Between the two menu options, they both came with a bowl of rice, seasonal marinated vegetables in dashi stock and choice of salmon or kingfish sashimi. Option one also had a bowl of miso soup and a choice of mains to accompany.
We all ordered a variety of dishes between us so that we could try majority of the menu. The grilled chicken with spicy teriyaki sauce was the favourite of the table as the meat was tender.
The pork belly was equally as good with little rivers of fat although it wasn’t as tender as the chicken. I enjoyed it with slices of king oyster mushrooms and the sauce, while sweet and salty with a kick of spice to it. The salmon sashimi was lucious and very fresh while the kingfish was more firm in texture.
Instead of a choice of main, option two was a bowl of soba noodles with chicken in a bonito broth. Both my dad and SIL opted for option two to which they found the bonito broth was very salty.
Service was very spotty during our lunch. Although our waitress was very friendly and helpful, it was the service from the floor manager (we assumed he was since his uniform was different) which was a fail. I had called in the previous day to amend the time of booking and number of people which he neglected to take note of so there was some confusion when we first arrived; we constantly had to ask for water refills during our meal; the ordering process was long-winded and laboured having to have to clarify numerous times and when we enquired about how much longer the food would take, we had to track him down again to get our answer. I questioned what the rest of the family members thought about the service and they all agreed that service was a disaster.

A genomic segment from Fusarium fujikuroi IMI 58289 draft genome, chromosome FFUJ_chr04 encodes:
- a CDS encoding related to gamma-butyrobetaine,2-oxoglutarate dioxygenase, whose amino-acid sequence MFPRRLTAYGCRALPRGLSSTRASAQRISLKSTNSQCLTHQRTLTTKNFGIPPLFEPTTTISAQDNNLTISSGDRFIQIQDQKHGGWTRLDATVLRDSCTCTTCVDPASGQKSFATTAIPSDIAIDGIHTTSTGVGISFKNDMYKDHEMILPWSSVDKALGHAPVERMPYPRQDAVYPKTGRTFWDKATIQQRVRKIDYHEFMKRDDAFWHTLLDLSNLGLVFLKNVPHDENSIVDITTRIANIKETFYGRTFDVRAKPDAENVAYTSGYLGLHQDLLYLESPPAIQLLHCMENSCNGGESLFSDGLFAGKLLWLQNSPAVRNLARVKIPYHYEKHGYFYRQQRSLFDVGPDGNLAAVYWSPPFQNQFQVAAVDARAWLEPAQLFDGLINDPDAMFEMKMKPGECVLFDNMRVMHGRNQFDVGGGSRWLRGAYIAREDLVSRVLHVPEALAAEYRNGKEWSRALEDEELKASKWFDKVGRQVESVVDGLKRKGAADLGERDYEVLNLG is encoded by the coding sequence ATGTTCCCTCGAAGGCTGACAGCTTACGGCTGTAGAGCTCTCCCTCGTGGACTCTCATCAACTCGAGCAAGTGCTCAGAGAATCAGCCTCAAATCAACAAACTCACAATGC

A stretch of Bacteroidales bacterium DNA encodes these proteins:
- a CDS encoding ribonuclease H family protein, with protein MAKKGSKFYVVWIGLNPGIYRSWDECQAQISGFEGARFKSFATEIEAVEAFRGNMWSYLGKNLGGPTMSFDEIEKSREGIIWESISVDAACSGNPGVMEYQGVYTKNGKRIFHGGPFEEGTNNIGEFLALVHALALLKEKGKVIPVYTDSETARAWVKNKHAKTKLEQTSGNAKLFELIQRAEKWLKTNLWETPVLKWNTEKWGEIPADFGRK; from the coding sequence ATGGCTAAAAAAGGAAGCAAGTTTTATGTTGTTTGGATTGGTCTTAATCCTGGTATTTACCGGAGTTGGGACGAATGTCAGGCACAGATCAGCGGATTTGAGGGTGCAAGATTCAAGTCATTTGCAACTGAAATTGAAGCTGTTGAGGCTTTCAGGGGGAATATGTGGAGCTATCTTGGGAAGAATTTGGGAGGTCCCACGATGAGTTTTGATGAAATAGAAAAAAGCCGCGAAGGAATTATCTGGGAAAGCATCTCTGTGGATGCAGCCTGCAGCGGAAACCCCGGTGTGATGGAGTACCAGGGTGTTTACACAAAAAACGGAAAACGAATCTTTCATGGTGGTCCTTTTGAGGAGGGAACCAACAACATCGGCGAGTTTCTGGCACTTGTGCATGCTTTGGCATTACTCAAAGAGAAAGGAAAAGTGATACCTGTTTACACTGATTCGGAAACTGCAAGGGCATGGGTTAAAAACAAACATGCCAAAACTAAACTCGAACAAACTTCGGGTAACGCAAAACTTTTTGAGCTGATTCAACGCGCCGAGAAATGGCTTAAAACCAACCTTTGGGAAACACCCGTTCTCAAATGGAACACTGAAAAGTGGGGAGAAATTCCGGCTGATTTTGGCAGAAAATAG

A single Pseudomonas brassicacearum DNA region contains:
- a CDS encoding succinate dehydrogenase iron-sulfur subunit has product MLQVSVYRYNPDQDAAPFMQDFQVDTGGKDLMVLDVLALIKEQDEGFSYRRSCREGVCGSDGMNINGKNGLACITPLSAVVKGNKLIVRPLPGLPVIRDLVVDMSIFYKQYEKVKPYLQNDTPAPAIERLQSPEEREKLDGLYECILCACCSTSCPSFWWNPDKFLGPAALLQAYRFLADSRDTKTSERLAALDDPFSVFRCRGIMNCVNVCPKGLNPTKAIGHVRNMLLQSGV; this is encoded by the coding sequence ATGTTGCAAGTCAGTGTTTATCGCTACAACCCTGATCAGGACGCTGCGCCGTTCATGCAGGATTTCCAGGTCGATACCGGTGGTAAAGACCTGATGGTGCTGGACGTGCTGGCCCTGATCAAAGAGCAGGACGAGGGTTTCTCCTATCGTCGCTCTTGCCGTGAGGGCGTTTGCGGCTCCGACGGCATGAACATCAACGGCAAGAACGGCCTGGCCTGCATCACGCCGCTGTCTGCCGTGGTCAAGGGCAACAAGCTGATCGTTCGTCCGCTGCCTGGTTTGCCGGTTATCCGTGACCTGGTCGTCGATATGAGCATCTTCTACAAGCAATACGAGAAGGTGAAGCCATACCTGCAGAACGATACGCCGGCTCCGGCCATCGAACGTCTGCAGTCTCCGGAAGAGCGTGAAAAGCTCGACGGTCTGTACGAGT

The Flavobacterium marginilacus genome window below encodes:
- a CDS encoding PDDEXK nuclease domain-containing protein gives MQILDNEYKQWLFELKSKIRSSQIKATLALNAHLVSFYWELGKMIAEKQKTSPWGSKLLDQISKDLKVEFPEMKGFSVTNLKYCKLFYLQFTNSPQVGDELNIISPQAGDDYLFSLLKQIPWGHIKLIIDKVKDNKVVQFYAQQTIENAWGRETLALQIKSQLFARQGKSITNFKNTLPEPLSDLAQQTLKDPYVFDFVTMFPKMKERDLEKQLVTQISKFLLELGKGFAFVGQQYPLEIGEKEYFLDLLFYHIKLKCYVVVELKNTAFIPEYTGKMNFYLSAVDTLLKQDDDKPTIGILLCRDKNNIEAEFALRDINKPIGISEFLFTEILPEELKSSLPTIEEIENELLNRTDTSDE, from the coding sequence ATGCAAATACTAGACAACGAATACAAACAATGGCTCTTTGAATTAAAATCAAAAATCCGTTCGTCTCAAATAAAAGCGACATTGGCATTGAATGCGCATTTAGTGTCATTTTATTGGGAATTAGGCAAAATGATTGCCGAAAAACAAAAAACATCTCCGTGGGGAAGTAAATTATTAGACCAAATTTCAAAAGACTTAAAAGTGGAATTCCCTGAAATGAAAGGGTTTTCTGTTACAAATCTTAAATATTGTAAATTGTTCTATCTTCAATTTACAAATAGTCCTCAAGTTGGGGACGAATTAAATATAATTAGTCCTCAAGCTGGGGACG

For the value, I think it is good for the price and quality although for an extra $4.80, I think it’s extremely hard to beat Shoya’s lunch set menu which I had the following week.
A week later, my sister and I met again for lunch at Shoya which I have posted about previously here. With seven available lunch sets ranging from the $24.80 Kaisen Chirashi set (which we had that day) to the more luxe $65 business lunch set, you will find one to suit your tastes and budget. We both opted for the Kaisen Chirashi lunch set – it consists of more than enough food to fill me so anything more would be a waste.
We started our meal with 3 small appetisers – some blanched greens, chilled bean curd in a gingery soy sauce which I found slightly too salty however we both loved the chawanmushi and savoured every spoonful of the silky egg custard.
The chirashi sushi was loaded with a variety of sashimi and my favourite pieces were the salmon, kingfish and tuna for the tenderness of the fish. The amount of sashimi was substantial to the rice so you are definitely getting great value.
The udon noodles were great as usual with the noodles being bouncy, not too soft nor firm and the broth was hearty topped seaweed and spring onions.
As always, the green tea ice cream was refreshing on the palate and the perfect sweet finishing touch to end our meal. I remember back in the days when green tea ice cream was a rarity but now it’s a must have to finish any Japanese meal, that or black sesame ice cream. Mmmmm.
Our meal was satisfying and extremely filling however there were times when I felt that the service was absent. Shoya is my go-to spot for a Japanese lunch and it is amazing value for all the food you get. I enjoyed my meal at Akachochin as well and although the service was not too great, I could see myself coming back. Overall, I feel like Shoya trumps Akachochin in all aspects – food, value, service and easy pronunciation.